Storyboards are simple tools any student writer can use to create a story or organize information. Think of a storyboard as an illustrated outline where you can draw your ideas, write your ideas, or both. A storyboard is usually a single page with boxes that flow in a logical order. With a storyboard, you’ll be able to visualize the plot of a story or sequence of information before writing a draft or starting a project.
How you use a storyboard depends on your personal style and the purpose of your storyboard. The only real rule of storyboarding is that you should end up with something that flows in a logical order.
Starting with a blank page can be really intimidating, so it’s always best to start with reminding yourself of your goal. What is the storyboard supposed to help you achieve? Will the storyboard be turned in and graded? Or is it for personal use as an organizational tool?
For example, say you’re a fourth grader who has to write an essay about the most important accomplishments of a famous leader. The goal of storyboard writing, in this context, might be to organize the structure of your essay about Abraham Lincoln.
Storyboard templates can take many forms, but simpler is usually better. You can draw your own storyboard or use a free template.
- Students in lower elementary grades can use storyboards with two to four squares and no blank lines.
- Kids in grades 2 to 4 can advance to storyboards with six or more squares and blank lines for text.
- Students in grades 5 to 8 can experiment with storyboard designs that are not linear and feature arrows guiding the flow.
- High school and college students can use storyboards that have 10 or more empty squares and add their own flow arrows.
In our example, since you’re a fourth grader writing a history essay, you would choose a storyboard that has about six empty squares with blank lines next to each square.
Storyboarding is a form of brainstorming, so using a pencil and a good eraser keeps the process flexible. You might find that you need to change the sequence as you really get into your subject. You can always add color later if you want.
Every storyboard can include the essential elements of story writing like characters, setting, and themes. Start with the information you already know and think about where this information fits in your storyboard. Is it the beginning, the middle, or the end? You can start with simple stick figure drawings or words, whichever feels most comfortable.
Continuing with our example, what do you already know about Abraham Lincoln? You may already know he was elected the President of the United States in 1860. This could be a great starting point because most of his biggest accomplishments happened during his presidency.
In the first square of your storyboard, you might draw a picture of Lincoln and the White House with the text “1860 elected 16th President of the United States.” You probably also know he was assassinated in 1865, so you could write “1865” in the last square to remind you that’s where his living achievements end.
Every storyboard is set up to follow a logical sequence. Typically, you read from left to right and top to bottom, so this is how storyboards are set up. Start in the top left corner and work your way to the bottom right corner. What comes first? What happened last?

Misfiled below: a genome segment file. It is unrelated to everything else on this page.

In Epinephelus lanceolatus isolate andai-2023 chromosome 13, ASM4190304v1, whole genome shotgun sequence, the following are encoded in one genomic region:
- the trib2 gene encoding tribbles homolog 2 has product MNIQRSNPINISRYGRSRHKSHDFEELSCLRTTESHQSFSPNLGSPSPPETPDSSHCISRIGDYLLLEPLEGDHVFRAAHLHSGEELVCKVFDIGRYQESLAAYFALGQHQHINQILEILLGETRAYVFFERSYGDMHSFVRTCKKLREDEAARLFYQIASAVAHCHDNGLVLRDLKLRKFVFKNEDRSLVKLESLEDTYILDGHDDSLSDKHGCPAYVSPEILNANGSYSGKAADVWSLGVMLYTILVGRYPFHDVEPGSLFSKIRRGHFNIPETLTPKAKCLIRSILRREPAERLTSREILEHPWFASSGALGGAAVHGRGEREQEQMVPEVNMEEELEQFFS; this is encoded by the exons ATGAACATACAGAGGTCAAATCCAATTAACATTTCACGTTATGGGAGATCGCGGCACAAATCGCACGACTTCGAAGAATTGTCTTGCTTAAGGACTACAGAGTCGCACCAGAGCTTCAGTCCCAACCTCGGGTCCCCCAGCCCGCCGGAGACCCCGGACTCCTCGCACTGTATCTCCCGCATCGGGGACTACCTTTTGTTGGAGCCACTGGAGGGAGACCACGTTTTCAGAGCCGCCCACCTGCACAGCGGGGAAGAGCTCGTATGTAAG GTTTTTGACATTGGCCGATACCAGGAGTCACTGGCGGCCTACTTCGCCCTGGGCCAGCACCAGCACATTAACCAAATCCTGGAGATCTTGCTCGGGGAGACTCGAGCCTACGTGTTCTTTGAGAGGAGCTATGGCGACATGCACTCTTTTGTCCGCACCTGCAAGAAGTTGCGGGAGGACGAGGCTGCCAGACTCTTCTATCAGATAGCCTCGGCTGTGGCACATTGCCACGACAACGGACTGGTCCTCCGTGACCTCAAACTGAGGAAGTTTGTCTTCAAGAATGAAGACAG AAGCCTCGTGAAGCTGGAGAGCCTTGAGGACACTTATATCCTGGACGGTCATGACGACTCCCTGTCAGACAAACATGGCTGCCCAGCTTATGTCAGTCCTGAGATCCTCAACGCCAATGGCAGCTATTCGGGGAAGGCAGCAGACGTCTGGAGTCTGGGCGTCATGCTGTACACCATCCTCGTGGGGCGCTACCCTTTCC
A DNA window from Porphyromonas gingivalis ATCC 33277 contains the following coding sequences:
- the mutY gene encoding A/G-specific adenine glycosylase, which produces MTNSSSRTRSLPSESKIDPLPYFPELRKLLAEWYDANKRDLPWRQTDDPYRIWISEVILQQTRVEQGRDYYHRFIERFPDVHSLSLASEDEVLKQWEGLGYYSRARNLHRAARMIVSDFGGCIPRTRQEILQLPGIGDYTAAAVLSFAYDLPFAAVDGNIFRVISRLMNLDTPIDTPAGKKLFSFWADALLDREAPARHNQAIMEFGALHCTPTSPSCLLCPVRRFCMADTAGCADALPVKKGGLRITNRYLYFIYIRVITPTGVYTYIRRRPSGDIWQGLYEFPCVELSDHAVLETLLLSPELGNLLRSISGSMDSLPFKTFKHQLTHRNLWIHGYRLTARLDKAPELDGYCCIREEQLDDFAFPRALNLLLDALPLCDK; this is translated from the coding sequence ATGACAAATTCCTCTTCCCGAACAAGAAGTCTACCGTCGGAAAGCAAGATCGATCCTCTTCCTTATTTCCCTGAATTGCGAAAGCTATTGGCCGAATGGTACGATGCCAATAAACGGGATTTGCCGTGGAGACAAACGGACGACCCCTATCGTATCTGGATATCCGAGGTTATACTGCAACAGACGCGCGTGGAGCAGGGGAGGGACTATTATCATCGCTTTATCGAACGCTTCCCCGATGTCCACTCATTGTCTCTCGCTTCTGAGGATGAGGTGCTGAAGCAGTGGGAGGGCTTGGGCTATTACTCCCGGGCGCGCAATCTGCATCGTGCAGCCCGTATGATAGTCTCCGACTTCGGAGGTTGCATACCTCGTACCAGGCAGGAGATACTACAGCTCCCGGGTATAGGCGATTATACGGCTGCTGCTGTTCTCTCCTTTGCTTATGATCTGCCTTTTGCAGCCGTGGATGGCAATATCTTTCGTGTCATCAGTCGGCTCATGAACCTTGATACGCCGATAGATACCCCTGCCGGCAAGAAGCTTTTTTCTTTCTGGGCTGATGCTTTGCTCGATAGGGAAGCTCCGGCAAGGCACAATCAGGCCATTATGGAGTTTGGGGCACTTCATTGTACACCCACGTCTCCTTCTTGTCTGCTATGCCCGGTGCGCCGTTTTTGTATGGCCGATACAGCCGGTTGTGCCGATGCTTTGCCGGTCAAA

Our information about Abraham Lincoln becoming President would go in the top left box in the storyboard since that is where we’re planning to start our essay. If you follow a timeline of his presidency, you’ll see his next big accomplishment was the Emancipation Proclamation in 1863. This would go in your second storyboard square.
You’d continue adding achievements like delivering the Gettysburg Address and getting re-elected as President in the following squares, because your logical order is organized by time.
You can download and print a free storyboard template to use at home or in the classroom. These free PDF storyboard resources illustrate different approaches to storyboarding. Use the Adobe printables guide if you need help with accessing or printing the storyboard templates.
The basic storyboard template includes space above each image to write in text. This format is great for tasks where the text is as important as or more important than the images.
Basic storyboard templateClick to View & Download
If your project is more creative, an image focused template is useful. The template has large boxes for big drawings and built-in thought bubbles to help you focus on dialogue or make something that looks more fun.
Bubble storyboard templateClick to View & Download
Children’s stories and processes like those found in science concepts are often circular, meaning they start and end with the same idea. A circular storyboard shows the interaction between different elements in a cycle.
Circular storyboard templateClick to View & Download
While storyboards are mostly used for writing and reading assignments, you can use them as graphic organizers in classrooms for a variety of subjects. The individual sections help you pull out the different parts of your assignment or lesson to focus on each one separately.
Storyboards can help students:
- Discover the main points of a read-aloud story
- Summarize writings and important documents
- Put a sequence of events in the correct order
- Organize an essay
- Plot an original story or skit
- Break down the steps in a complex math problem
- Visualize difficult math or science concepts
- See the steps in an experiment or process
- Create a historical timeline
- Organize notes from class lessons
Now that you know what a storyboard is and its purpose, it’s time to start creating your own. From children’s books to organized notes or structured essays, you can get any project or assignment started with a storyboard.